Bishop Robert W. Finn of the Diocese of Kansas City-St. Joseph was pleased to announce that nine young men would be ordained this coming spring: “Four new priests will be ordained in May, and five new transitional deacons will be ordained a few weeks later. Your encouragement and support helps seminarians realize that this is a gracious vocation.” Just then the microphone stopped working. Laughter and joking comments from Bishop Finn and Archbishop Joseph Naumann of the Archdiocese of Kansas City in Kan., flew around for a moment, before Archbishop Naumann began speaking loudly.
“A hallmark of our community is the love and support of our seminarians. One of the most important things I do is ordain priests. They impact tens of thousands of people. Bishop Finn and I could use 10 more priests here (in this region) tomorrow.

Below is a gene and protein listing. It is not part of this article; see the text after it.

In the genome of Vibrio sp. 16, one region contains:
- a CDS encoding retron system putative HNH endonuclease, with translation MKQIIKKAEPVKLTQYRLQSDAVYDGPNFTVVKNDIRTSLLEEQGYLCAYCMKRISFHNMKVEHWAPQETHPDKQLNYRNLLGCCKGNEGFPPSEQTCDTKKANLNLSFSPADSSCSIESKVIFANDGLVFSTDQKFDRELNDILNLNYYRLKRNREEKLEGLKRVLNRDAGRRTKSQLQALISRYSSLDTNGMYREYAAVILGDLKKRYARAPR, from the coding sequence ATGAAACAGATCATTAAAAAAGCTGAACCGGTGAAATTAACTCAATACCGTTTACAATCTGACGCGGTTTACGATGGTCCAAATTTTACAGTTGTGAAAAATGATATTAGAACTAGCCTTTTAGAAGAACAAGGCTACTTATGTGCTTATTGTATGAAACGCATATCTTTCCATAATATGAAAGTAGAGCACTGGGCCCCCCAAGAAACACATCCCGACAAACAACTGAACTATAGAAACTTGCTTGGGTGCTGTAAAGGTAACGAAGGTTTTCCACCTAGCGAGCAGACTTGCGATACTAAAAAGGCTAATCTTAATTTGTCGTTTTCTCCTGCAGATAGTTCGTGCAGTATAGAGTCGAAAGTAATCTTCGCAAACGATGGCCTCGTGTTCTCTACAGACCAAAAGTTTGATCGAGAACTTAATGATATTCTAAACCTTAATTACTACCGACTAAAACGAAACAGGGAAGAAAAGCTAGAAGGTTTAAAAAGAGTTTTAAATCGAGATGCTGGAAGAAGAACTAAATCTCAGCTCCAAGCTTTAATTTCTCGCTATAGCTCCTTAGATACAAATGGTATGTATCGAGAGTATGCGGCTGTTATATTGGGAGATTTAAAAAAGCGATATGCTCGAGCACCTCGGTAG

“Your presence here tonight means a lot to your bishop, to me, to your Abbot (Gregory Polan), your priests and your seminarians.”
Abbot Gregory Polan of Conception Abbey, spoke of the “hope-filled days we have experienced with the pastoral leadership of Pope Francis.” The pope, elected last March, has “taken center stage as a spiritual leader.
“At Conception,” Abbot Polan continued, “we work to instill those values we see so evident in Pope Francis and we saw in Pope Benedict XVI and in Blessed Pope John Paul II, in our students.”
As dinner was being served around the ballroom, a video of seminarians at Conception, Josephinum, St. Gregory the Great, Mundelein and St. Meinrad seminaries was played. The seminarians reflected on their vocations, their first days in the seminaries, the brotherhood and fraternity, resources and books available, the order and scheduling — and above all, the treasure of having time to pray and study.
Msgr. Charles McGlinn, pastor of Cure of Ars Parish in Leawood, Kan., was ordained in 1967, “two tumultuous years after the close of Vatican II.” He has been pastor at Cure for 21 years.
He spoke of being a priest, “being with people at critical times and at ordinary times in their lives. But there have been lots of funny moments, really funny moments.”